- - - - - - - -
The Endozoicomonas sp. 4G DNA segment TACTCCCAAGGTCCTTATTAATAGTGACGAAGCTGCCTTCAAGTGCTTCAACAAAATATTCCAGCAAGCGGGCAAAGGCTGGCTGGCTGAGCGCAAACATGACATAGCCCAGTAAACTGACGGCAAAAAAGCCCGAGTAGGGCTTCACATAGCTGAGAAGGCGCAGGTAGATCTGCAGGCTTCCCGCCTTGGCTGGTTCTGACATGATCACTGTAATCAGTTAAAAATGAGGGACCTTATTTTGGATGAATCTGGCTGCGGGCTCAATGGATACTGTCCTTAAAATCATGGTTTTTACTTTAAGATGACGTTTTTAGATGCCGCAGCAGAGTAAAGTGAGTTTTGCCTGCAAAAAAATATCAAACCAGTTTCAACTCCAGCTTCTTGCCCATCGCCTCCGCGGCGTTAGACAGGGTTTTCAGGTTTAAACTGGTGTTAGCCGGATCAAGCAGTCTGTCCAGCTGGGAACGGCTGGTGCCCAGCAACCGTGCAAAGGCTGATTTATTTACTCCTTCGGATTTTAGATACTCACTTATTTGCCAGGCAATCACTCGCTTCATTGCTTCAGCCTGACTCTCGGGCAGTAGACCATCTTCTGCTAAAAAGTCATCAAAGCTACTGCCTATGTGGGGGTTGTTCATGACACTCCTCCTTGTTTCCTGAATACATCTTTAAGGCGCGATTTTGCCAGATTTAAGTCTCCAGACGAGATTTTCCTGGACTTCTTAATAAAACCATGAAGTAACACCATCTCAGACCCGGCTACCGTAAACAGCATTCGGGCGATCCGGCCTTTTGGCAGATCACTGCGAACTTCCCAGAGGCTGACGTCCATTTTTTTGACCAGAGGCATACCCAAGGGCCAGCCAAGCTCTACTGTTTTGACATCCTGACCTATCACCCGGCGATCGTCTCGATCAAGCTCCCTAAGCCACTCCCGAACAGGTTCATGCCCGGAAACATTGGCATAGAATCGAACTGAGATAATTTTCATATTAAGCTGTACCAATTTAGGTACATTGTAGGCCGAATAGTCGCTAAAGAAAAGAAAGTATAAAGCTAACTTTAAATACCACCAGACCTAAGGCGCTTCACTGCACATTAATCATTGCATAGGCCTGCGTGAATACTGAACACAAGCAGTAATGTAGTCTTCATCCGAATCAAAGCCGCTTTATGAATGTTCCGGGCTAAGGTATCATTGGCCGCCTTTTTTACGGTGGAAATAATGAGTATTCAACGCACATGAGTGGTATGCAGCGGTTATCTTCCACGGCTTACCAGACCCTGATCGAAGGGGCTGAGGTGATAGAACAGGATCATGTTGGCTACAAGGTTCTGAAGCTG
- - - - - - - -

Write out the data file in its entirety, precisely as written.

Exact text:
The Endozoicomonas sp. 4G DNA segment TACTCCCAAGGTCCTTATTAATAGTGACGAAGCTGCCTTCAAGTGCTTCAACAAAATATTCCAGCAAGCGGGCAAAGGCTGGCTGGCTGAGCGCAAACATGACATAGCCCAGTAAACTGACGGCAAAAAAGCCCGAGTAGGGCTTCACATAGCTGAGAAGGCGCAGGTAGATCTGCAGGCTTCCCGCCTTGGCTGGTTCTGACATGATCACTGTAATCAGTTAAAAATGAGGGACCTTATTTTGGATGAATCTGGCTGCGGGCTCAATGGATACTGTCCTTAAAATCATGGTTTTTACTTTAAGATGACGTTTTTAGATGCCGCAGCAGAGTAAAGTGAGTTTTGCCTGCAAAAAAATATCAAACCAGTTTCAACTCCAGCTTCTTGCCCATCGCCTCCGCGGCGTTAGACAGGGTTTTCAGGTTTAAACTGGTGTTAGCCGGATCAAGCAGTCTGTCCAGCTGGGAACGGCTGGTGCCCAGCAACCGTGCAAAGGCTGATTTATTTACTCCTTCGGATTTTAGATACTCACTTATTTGCCAGGCAATCACTCGCTTCATTGCTTCAGCCTGACTCTCGGGCAGTAGACCATCTTCTGCTAAAAAGTCATCAAAGCTACTGCCTATGTGGGGGTTGTTCATGACACTCCTCCTTGTTTCCTGAATACATCTTTAAGGCGCGATTTTGCCAGATTTAAGTCTCCAGACGAGATTTTCCTGGACTTCTTAATAAAACCATGAAGTAACACCATCTCAGACCCGGCTACCGTAAACAGCATTCGGGCGATCCGGCCTTTTGGCAGATCACTGCGAACTTCCCAGAGGCTGACGTCCATTTTTTTGACCAGAGGCATACCCAAGGGCCAGCCAAGCTCTACTGTTTTGACATCCTGACCTATCACCCGGCGATCGTCTCGATCAAGCTCCCTAAGCCACTCCCGAACAGGTTCATGCCCGGAAACATTGGCATAGAATCGAACTGAGATAATTTTCATATTAAGCTGTACCAATTTAGGTACATTGTAGGCCGAATAGTCGCTAAAGAAAAGAAAGTATAAAGCTAACTTTAAATACCACCAGACCTAAGGCGCTTCACTGCACATTAATCATTGCATAGGCCTGCGTGAATACTGAACACAAGCAGTAATGTAGTCTTCATCCGAATCAAAGCCGCTTTATGAATGTTCCGGGCTAAGGTATCATTGGCCGCCTTTTTTACGGTGGAAATAATGAGTATTCAACGCACATGAGTGGTATGCAGCGGTTATCTTCCACGGCTTACCAGACCCTGATCGAAGGGGCTGAGGTGATAGAACAGGATCATGTTGGCTACAAGGTTCTGAAGCTG